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Beijing Warily Opening Door for Yuan to Become International Currency

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littlekracker


Beijing Warily Opening Door for Yuan to Become International Currency
August 25, 2010

China is stepping up efforts to increase the use of the yuan abroad as the nation seeks to reduce its exposure to the United States dollar and allow its currency to take on a greater global role, analysts say.

Since the financial crisis, the world’s largest holder of foreign exchange reserves has been diversifying its investments away from the greenback and pushing both investors and companies to use the yuan to stem the inflow of dollars.

“The 2008 credit crisis underscored to China that settling in yuan would reduce the country’s exposure to the type of United States dollar-liquidity shock that was an important reason for the subsequent collapse in trade,” Royal Bank of Scotland analysts Ben Simpfendorfer and Erik Lueth said.

Despite the global success of Chinese exporters, the yuan plays only a minor international role because it cannot be freely exchanged for other currencies.

And official controls make it difficult to move the yuan in and out of China.

While top leaders want to see the yuan adopted as a global reserve currency to reflect China’s growing economic and political clout, analysts say they will stop short of relinquishing control amid fears that it could destabilize the economy — and result in the yuan strengthening against the dollar too quickly.

“They are petrified about inflows and outflows — it’ the Asian financial crisis mentality,” said a Beijing-based analyst who asked not to be named.

Simpfendorfer agreed. The reforms “are moving much faster than people expected but it will slow down at the point at which China believes it is producing volatile capital flows,” he said.

In the past two years, China has pushed for greater use of the yuan abroad, signing currency swap arrangements with several nations and launching trials for yuan trade settlement with a number of mainly Southeast Asian countries.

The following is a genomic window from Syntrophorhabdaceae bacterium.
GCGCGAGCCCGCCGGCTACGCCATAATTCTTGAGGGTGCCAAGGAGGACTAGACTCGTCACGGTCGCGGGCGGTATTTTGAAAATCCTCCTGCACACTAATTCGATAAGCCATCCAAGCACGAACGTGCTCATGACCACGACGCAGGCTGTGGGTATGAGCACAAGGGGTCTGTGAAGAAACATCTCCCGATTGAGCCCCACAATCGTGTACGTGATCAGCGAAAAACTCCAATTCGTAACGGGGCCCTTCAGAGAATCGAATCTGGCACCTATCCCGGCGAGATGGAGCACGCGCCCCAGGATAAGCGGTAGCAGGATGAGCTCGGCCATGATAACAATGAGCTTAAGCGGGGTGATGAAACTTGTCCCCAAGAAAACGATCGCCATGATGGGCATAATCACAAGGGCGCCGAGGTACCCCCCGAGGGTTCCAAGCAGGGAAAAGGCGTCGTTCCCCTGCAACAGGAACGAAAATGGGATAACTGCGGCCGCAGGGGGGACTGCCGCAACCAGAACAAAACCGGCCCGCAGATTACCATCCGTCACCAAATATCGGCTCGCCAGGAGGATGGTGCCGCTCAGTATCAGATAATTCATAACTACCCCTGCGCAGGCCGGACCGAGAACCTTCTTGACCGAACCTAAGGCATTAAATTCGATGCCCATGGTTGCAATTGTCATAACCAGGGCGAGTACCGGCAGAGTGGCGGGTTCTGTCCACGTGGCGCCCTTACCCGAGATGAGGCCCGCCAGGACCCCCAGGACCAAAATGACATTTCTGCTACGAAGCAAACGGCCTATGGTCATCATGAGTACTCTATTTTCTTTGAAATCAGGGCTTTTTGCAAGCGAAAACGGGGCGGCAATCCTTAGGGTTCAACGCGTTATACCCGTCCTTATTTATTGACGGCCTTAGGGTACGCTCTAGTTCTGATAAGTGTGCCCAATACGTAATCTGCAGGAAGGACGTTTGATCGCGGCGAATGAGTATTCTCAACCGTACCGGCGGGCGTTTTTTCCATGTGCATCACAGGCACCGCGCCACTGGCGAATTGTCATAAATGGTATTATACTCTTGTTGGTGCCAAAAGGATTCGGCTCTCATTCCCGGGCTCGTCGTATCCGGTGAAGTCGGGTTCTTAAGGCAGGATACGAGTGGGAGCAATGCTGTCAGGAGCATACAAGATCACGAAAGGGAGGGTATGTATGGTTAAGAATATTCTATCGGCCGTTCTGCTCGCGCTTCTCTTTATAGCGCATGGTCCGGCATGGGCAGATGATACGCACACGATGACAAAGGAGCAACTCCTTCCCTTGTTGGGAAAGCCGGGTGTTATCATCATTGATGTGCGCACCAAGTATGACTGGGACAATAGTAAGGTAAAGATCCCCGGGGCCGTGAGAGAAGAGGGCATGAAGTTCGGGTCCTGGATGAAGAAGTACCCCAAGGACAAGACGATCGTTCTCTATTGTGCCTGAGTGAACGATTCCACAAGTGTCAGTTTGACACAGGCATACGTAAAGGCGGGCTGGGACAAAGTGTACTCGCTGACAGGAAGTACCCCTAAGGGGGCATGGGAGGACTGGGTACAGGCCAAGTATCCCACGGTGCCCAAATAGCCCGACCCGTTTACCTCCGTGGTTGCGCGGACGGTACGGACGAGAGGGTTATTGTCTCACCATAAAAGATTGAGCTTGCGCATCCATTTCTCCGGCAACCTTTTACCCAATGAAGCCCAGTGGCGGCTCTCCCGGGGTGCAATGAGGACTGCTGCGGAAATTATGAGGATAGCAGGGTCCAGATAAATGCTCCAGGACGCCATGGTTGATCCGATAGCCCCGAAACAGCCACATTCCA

In the latest move, authorities said last week they would further open China’s interbank bond market to foreign investors, in the hope of encouraging more companies to use the yuan instead of the dollar to settle trade deals.

Analysts said the move would give overseas companies an incentive to accept yuan as payment for goods sold to China, and encourage the development of yuan-denominated financial products in Hong Kong.

China’s “qualified foreign institutional investor” program — launched to allow foreigners to invest in yuan-denominated equities — has allowed limited access to the interbank bond market since 2005.

“The more yuan you get outside the country and the more the yuan is issued as a settlement currency, the more you can talk about reducing your currency risk and your dependence on any individual currency,” said the Beijing-based analyst.

Earlier this year, China announced that banks based in Hong Kong would be allowed to transfer yuan among themselves for corporate customers, cautiously opening the door to the sale of yuan-denominated financial products.

Fast food giant McDonald’s has become the first non-financial company to take advantage of this measure, announcing last week that it would issue almost $30 million worth of yuan-denominated bonds in Hong Kong.

But while China is stepping up yuan reforms, the measures “stop short of full liberalization and are not the ‘big bang’ reforms often argued for”, Simpfendorfer and Lueth said.

However, obstacles still stand in the way of the yuan becoming a true international currency to rival the dollar, euro or yen — most notably Beijing’s reluctance to give a freer hand to speculators by letting the yuan become fully convertible.

Another hurdle is the yuan’s scarcity overseas owing to China’s ballooning trade surplus.

“ It is very difficult to earn enough of it because it is constantly being sucked back into China,” said Patrick Chovanec, a professor at Tsinghua University’s School of Economics and Management in Beijing.

China has the world’s largest foreign currency reserves, worth $2.45 trillion, including $843.7 billion invested in United States Treasury debt at the end of June.

But China has more than doubled its holdings of South Korean government bonds in the past six months, and is also acquiring more Japanese debt. 

Guest


Guest
the yuan plays only a minor international role because it cannot be freely exchanged for other currencies.

1. Nobody wants a UNDERVALUED currency

2. China is a spoil butthead brat!!

Guest


Guest
China has more than doubled its holdings of South Korean government
bonds in the past six months, and is also acquiring more Japanese
debt. 


How much Gold does these two countries have...and does south korean have a gold mine???

windreader1


The more they open up their country to interaction with the rest of the world the harder it is to control their people, this is still a communist state

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